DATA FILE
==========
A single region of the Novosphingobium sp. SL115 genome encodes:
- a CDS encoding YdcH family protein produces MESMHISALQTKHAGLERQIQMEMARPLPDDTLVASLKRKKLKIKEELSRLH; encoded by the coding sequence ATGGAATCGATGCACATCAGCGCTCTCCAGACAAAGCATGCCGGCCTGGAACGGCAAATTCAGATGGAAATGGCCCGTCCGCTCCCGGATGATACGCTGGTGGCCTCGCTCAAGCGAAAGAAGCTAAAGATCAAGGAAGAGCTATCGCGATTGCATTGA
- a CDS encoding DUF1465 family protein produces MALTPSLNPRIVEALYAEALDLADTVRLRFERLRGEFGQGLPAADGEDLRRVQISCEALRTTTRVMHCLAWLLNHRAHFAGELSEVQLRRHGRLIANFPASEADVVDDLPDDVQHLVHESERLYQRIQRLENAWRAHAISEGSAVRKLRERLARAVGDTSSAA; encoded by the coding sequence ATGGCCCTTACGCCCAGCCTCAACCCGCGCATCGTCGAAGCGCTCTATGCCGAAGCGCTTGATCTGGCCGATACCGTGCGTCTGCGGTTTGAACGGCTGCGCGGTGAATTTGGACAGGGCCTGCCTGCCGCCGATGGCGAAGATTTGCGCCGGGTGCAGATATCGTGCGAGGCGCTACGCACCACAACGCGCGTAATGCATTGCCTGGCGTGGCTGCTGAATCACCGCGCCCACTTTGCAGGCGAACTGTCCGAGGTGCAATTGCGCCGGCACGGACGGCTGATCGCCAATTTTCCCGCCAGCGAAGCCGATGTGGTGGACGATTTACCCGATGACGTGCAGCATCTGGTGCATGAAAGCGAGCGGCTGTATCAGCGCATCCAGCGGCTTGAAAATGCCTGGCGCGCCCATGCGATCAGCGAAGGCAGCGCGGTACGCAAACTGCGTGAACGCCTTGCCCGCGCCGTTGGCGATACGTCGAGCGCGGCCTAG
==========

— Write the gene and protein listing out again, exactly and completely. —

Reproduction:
A single region of the Novosphingobium sp. SL115 genome encodes:
- a CDS encoding YdcH family protein produces MESMHISALQTKHAGLERQIQMEMARPLPDDTLVASLKRKKLKIKEELSRLH; encoded by the coding sequence ATGGAATCGATGCACATCAGCGCTCTCCAGACAAAGCATGCCGGCCTGGAACGGCAAATTCAGATGGAAATGGCCCGTCCGCTCCCGGATGATACGCTGGTGGCCTCGCTCAAGCGAAAGAAGCTAAAGATCAAGGAAGAGCTATCGCGATTGCATTGA
- a CDS encoding DUF1465 family protein produces MALTPSLNPRIVEALYAEALDLADTVRLRFERLRGEFGQGLPAADGEDLRRVQISCEALRTTTRVMHCLAWLLNHRAHFAGELSEVQLRRHGRLIANFPASEADVVDDLPDDVQHLVHESERLYQRIQRLENAWRAHAISEGSAVRKLRERLARAVGDTSSAA; encoded by the coding sequence ATGGCCCTTACGCCCAGCCTCAACCCGCGCATCGTCGAAGCGCTCTATGCCGAAGCGCTTGATCTGGCCGATACCGTGCGTCTGCGGTTTGAACGGCTGCGCGGTGAATTTGGACAGGGCCTGCCTGCCGCCGATGGCGAAGATTTGCGCCGGGTGCAGATATCGTGCGAGGCGCTACGCACCACAACGCGCGTAATGCATTGCCTGGCGTGGCTGCTGAATCACCGCGCCCACTTTGCAGGCGAACTGTCCGAGGTGCAATTGCGCCGGCACGGACGGCTGATCGCCAATTTTCCCGCCAGCGAAGCCGATGTGGTGGACGATTTACCCGATGACGTGCAGCATCTGGTGCATGAAAGCGAGCGGCTGTATCAGCGCATCCAGCGGCTTGAAAATGCCTGGCGCGCCCATGCGATCAGCGAAGGCAGCGCGGTACGCAAACTGCGTGAACGCCTTGCCCGCGCCGTTGGCGATACGTCGAGCGCGGCCTAG